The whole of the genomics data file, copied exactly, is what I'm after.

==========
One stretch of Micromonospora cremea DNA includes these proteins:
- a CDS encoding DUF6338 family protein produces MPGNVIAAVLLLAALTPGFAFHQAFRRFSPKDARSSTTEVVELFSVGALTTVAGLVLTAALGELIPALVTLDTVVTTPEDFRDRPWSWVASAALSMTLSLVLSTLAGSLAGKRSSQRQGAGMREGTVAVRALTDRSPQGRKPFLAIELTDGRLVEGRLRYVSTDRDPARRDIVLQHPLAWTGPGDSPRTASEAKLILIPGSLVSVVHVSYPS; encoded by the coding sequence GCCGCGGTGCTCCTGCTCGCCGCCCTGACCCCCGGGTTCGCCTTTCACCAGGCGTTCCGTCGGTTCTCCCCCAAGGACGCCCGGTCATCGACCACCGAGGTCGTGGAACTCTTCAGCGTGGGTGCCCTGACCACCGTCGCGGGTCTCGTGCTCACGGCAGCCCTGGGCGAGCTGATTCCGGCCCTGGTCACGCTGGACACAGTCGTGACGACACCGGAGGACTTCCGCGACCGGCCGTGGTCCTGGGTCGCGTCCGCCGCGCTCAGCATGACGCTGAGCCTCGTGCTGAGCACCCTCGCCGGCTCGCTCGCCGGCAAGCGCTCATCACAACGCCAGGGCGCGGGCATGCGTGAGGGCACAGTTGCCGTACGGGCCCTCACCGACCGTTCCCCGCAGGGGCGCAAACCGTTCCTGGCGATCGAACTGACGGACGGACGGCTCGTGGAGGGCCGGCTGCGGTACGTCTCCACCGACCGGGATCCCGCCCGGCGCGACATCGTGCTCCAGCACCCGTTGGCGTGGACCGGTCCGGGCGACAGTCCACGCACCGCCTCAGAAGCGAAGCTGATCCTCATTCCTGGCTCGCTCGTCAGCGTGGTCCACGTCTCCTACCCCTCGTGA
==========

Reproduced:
One stretch of Micromonospora cremea DNA includes these proteins:
- a CDS encoding DUF6338 family protein produces MPGNVIAAVLLLAALTPGFAFHQAFRRFSPKDARSSTTEVVELFSVGALTTVAGLVLTAALGELIPALVTLDTVVTTPEDFRDRPWSWVASAALSMTLSLVLSTLAGSLAGKRSSQRQGAGMREGTVAVRALTDRSPQGRKPFLAIELTDGRLVEGRLRYVSTDRDPARRDIVLQHPLAWTGPGDSPRTASEAKLILIPGSLVSVVHVSYPS; encoded by the coding sequence GCCGCGGTGCTCCTGCTCGCCGCCCTGACCCCCGGGTTCGCCTTTCACCAGGCGTTCCGTCGGTTCTCCCCCAAGGACGCCCGGTCATCGACCACCGAGGTCGTGGAACTCTTCAGCGTGGGTGCCCTGACCACCGTCGCGGGTCTCGTGCTCACGGCAGCCCTGGGCGAGCTGATTCCGGCCCTGGTCACGCTGGACACAGTCGTGACGACACCGGAGGACTTCCGCGACCGGCCGTGGTCCTGGGTCGCGTCCGCCGCGCTCAGCATGACGCTGAGCCTCGTGCTGAGCACCCTCGCCGGCTCGCTCGCCGGCAAGCGCTCATCACAACGCCAGGGCGCGGGCATGCGTGAGGGCACAGTTGCCGTACGGGCCCTCACCGACCGTTCCCCGCAGGGGCGCAAACCGTTCCTGGCGATCGAACTGACGGACGGACGGCTCGTGGAGGGCCGGCTGCGGTACGTCTCCACCGACCGGGATCCCGCCCGGCGCGACATCGTGCTCCAGCACCCGTTGGCGTGGACCGGTCCGGGCGACAGTCCACGCACCGCCTCAGAAGCGAAGCTGATCCTCATTCCTGGCTCGCTCGTCAGCGTGGTCCACGTCTCCTACCCCTCGTGA